Sorry for not posting anything of substance for a while. The new job has taken up much of my time and I need to create a balance so I can get back to writing about important things. I am planning an article on the political side of the 20th century reform movement collation with this older one. Our series on the early traditionalists is once again on hold for research purposes. Not knowing French is prohibitive because the traditionalist movement was born in France. I will post the last of the Shepherd of Hermas however and maybe one other piece this weekend.
Our friend over at Ecclesial Vigilante has an interesting piece on Bridal Mysticism and what Leon Podles calls the "Church Impotent." In short, the extension of some of St Bernard's ideas on Christ as the spouse of the faithful outside on monastic communities may have been a bad idea. I am a bit apprehensive about dissenting from St Bernard here and find his sermons on this matter very edifying, but perhaps the emotions of his sermon outweighed its actual content. The traditional belief is that Christ is the bridegroom of the Church as a whole, as the Fathers and the liturgy attest; Mattins in the Byzantine rite during Great and Holy Week (sung the night before, like Tenebrae) is called the Bridegroom service; the old episcopal rite of consecration used to admonish the new bishop to guard "the Holy Church, God's bride." The matter is worth a thought.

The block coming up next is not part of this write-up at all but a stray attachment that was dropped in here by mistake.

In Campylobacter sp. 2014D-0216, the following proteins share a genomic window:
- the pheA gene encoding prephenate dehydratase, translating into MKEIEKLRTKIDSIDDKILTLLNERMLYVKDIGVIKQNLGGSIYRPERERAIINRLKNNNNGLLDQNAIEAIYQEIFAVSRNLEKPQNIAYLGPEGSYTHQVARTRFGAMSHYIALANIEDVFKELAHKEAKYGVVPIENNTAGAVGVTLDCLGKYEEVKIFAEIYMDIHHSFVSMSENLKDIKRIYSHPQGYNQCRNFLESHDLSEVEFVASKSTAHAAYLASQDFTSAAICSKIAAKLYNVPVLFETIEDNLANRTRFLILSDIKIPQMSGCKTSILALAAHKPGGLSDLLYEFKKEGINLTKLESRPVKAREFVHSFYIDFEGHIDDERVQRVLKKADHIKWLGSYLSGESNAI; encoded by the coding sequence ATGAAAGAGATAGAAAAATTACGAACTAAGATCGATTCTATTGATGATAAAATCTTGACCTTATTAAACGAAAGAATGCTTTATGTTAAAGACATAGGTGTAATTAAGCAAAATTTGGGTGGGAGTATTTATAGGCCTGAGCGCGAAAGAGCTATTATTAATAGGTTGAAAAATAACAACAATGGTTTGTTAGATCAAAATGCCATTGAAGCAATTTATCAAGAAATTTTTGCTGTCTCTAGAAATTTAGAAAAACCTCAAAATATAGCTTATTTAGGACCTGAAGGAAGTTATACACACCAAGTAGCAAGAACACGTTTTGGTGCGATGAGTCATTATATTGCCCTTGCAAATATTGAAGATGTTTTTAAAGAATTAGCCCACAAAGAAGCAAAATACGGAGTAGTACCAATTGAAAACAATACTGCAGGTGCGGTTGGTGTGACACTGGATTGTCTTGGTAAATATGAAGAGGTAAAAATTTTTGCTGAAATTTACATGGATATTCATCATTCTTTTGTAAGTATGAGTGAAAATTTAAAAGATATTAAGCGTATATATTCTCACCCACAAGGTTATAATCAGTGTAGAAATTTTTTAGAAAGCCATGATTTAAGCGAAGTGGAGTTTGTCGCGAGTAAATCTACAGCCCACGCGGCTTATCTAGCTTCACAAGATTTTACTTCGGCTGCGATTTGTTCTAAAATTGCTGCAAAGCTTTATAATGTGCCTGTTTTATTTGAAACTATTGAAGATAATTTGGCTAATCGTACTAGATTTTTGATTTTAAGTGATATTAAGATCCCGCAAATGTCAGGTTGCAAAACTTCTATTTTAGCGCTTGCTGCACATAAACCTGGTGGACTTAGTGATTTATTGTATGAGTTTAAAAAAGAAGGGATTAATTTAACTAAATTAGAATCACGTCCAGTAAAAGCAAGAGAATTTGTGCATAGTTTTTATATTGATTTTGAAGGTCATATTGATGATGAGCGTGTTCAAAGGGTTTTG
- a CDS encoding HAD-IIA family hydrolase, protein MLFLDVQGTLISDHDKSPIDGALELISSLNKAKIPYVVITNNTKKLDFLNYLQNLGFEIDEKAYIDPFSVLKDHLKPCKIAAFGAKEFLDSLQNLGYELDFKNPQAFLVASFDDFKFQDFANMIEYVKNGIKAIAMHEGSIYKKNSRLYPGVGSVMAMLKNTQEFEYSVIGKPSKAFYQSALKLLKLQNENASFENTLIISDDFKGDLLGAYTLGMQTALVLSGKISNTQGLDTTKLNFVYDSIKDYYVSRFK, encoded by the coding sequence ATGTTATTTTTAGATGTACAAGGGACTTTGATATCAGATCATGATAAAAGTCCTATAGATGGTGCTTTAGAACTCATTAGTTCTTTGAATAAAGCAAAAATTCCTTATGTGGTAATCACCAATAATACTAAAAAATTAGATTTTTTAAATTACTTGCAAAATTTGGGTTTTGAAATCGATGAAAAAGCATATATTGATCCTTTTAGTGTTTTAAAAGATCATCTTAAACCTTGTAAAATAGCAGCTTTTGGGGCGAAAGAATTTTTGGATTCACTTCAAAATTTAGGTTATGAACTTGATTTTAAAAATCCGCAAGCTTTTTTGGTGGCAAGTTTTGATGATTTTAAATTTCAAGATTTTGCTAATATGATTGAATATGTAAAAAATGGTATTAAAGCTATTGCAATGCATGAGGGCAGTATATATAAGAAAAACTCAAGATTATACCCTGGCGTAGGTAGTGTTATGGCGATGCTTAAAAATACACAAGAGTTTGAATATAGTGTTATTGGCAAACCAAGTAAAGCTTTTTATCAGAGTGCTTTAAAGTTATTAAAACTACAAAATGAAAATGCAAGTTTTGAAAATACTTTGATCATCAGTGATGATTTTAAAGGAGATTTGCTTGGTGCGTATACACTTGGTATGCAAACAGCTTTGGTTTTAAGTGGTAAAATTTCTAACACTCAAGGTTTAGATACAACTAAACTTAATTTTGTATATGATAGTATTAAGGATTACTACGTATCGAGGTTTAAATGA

To tide you over, here are some images of the parish that the Fort Worth Ordinariate community, St Timothy's, currently uses. The church is St Mary's of the Assumption (what a relief to have a parish with a normal name). Many features, like the dried out wood doors in the narthex, imbue a maturity of character that reminds me of New England and European churches.